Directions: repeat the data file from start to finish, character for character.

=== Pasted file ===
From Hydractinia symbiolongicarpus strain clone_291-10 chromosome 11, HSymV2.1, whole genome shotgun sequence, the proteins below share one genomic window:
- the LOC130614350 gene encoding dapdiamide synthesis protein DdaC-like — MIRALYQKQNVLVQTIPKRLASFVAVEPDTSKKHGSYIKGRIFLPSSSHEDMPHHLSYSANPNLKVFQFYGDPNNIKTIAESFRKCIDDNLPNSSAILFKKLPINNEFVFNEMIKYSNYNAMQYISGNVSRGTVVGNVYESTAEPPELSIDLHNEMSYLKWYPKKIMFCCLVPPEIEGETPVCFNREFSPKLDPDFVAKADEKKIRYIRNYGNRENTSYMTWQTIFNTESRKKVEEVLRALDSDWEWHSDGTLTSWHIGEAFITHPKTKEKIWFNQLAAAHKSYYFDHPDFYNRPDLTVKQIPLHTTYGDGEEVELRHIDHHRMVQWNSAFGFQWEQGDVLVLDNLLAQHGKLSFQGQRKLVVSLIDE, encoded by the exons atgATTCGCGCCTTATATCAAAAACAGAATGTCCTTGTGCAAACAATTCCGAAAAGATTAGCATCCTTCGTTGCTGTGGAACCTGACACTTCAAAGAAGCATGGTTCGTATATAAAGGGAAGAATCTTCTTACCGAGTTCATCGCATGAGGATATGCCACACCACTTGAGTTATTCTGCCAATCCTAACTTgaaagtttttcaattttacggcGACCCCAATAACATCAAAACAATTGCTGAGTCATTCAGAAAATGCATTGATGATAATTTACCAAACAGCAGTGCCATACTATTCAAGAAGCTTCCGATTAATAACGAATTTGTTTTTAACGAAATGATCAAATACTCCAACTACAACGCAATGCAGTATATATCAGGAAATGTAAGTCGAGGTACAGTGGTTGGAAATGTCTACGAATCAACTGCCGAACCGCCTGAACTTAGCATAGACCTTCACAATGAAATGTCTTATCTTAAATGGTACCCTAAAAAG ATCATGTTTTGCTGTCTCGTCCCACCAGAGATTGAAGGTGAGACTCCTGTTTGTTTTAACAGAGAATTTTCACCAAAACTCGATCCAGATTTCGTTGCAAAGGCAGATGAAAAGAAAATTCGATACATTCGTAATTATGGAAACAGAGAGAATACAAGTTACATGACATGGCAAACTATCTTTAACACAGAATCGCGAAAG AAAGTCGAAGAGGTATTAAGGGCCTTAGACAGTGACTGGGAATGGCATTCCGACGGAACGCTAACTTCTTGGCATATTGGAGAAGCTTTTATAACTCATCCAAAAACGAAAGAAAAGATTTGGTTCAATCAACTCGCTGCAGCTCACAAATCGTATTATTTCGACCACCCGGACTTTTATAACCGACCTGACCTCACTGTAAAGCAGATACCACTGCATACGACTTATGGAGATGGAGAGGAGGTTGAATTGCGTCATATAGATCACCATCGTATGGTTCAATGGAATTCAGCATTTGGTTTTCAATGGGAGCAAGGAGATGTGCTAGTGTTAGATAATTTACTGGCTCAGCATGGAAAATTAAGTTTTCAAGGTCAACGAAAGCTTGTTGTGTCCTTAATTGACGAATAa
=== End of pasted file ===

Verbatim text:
From Hydractinia symbiolongicarpus strain clone_291-10 chromosome 11, HSymV2.1, whole genome shotgun sequence, the proteins below share one genomic window:
- the LOC130614350 gene encoding dapdiamide synthesis protein DdaC-like — MIRALYQKQNVLVQTIPKRLASFVAVEPDTSKKHGSYIKGRIFLPSSSHEDMPHHLSYSANPNLKVFQFYGDPNNIKTIAESFRKCIDDNLPNSSAILFKKLPINNEFVFNEMIKYSNYNAMQYISGNVSRGTVVGNVYESTAEPPELSIDLHNEMSYLKWYPKKIMFCCLVPPEIEGETPVCFNREFSPKLDPDFVAKADEKKIRYIRNYGNRENTSYMTWQTIFNTESRKKVEEVLRALDSDWEWHSDGTLTSWHIGEAFITHPKTKEKIWFNQLAAAHKSYYFDHPDFYNRPDLTVKQIPLHTTYGDGEEVELRHIDHHRMVQWNSAFGFQWEQGDVLVLDNLLAQHGKLSFQGQRKLVVSLIDE, encoded by the exons atgATTCGCGCCTTATATCAAAAACAGAATGTCCTTGTGCAAACAATTCCGAAAAGATTAGCATCCTTCGTTGCTGTGGAACCTGACACTTCAAAGAAGCATGGTTCGTATATAAAGGGAAGAATCTTCTTACCGAGTTCATCGCATGAGGATATGCCACACCACTTGAGTTATTCTGCCAATCCTAACTTgaaagtttttcaattttacggcGACCCCAATAACATCAAAACAATTGCTGAGTCATTCAGAAAATGCATTGATGATAATTTACCAAACAGCAGTGCCATACTATTCAAGAAGCTTCCGATTAATAACGAATTTGTTTTTAACGAAATGATCAAATACTCCAACTACAACGCAATGCAGTATATATCAGGAAATGTAAGTCGAGGTACAGTGGTTGGAAATGTCTACGAATCAACTGCCGAACCGCCTGAACTTAGCATAGACCTTCACAATGAAATGTCTTATCTTAAATGGTACCCTAAAAAG ATCATGTTTTGCTGTCTCGTCCCACCAGAGATTGAAGGTGAGACTCCTGTTTGTTTTAACAGAGAATTTTCACCAAAACTCGATCCAGATTTCGTTGCAAAGGCAGATGAAAAGAAAATTCGATACATTCGTAATTATGGAAACAGAGAGAATACAAGTTACATGACATGGCAAACTATCTTTAACACAGAATCGCGAAAG AAAGTCGAAGAGGTATTAAGGGCCTTAGACAGTGACTGGGAATGGCATTCCGACGGAACGCTAACTTCTTGGCATATTGGAGAAGCTTTTATAACTCATCCAAAAACGAAAGAAAAGATTTGGTTCAATCAACTCGCTGCAGCTCACAAATCGTATTATTTCGACCACCCGGACTTTTATAACCGACCTGACCTCACTGTAAAGCAGATACCACTGCATACGACTTATGGAGATGGAGAGGAGGTTGAATTGCGTCATATAGATCACCATCGTATGGTTCAATGGAATTCAGCATTTGGTTTTCAATGGGAGCAAGGAGATGTGCTAGTGTTAGATAATTTACTGGCTCAGCATGGAAAATTAAGTTTTCAAGGTCAACGAAAGCTTGTTGTGTCCTTAATTGACGAATAa